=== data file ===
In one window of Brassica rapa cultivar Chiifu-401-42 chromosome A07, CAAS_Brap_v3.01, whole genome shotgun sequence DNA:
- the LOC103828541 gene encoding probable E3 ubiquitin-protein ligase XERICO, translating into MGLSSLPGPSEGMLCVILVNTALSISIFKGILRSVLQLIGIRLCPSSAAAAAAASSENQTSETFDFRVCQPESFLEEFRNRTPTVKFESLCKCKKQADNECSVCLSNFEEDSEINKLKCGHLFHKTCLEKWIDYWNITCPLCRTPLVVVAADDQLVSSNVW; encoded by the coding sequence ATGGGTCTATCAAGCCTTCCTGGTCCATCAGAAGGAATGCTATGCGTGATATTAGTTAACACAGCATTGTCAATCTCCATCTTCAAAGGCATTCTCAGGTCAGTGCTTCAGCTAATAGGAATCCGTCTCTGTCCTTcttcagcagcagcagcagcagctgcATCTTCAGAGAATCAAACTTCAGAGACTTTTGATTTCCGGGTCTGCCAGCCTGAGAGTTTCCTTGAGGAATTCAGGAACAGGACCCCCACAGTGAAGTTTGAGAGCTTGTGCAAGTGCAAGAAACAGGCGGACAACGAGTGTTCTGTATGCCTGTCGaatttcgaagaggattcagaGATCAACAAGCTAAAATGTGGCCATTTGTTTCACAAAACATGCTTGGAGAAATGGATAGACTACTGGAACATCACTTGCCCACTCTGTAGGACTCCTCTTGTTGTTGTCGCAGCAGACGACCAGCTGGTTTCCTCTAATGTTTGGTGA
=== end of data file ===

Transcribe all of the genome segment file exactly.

In one window of Brassica rapa cultivar Chiifu-401-42 chromosome A07, CAAS_Brap_v3.01, whole genome shotgun sequence DNA:
- the LOC103828541 gene encoding probable E3 ubiquitin-protein ligase XERICO, translating into MGLSSLPGPSEGMLCVILVNTALSISIFKGILRSVLQLIGIRLCPSSAAAAAAASSENQTSETFDFRVCQPESFLEEFRNRTPTVKFESLCKCKKQADNECSVCLSNFEEDSEINKLKCGHLFHKTCLEKWIDYWNITCPLCRTPLVVVAADDQLVSSNVW; encoded by the coding sequence ATGGGTCTATCAAGCCTTCCTGGTCCATCAGAAGGAATGCTATGCGTGATATTAGTTAACACAGCATTGTCAATCTCCATCTTCAAAGGCATTCTCAGGTCAGTGCTTCAGCTAATAGGAATCCGTCTCTGTCCTTcttcagcagcagcagcagcagctgcATCTTCAGAGAATCAAACTTCAGAGACTTTTGATTTCCGGGTCTGCCAGCCTGAGAGTTTCCTTGAGGAATTCAGGAACAGGACCCCCACAGTGAAGTTTGAGAGCTTGTGCAAGTGCAAGAAACAGGCGGACAACGAGTGTTCTGTATGCCTGTCGaatttcgaagaggattcagaGATCAACAAGCTAAAATGTGGCCATTTGTTTCACAAAACATGCTTGGAGAAATGGATAGACTACTGGAACATCACTTGCCCACTCTGTAGGACTCCTCTTGTTGTTGTCGCAGCAGACGACCAGCTGGTTTCCTCTAATGTTTGGTGA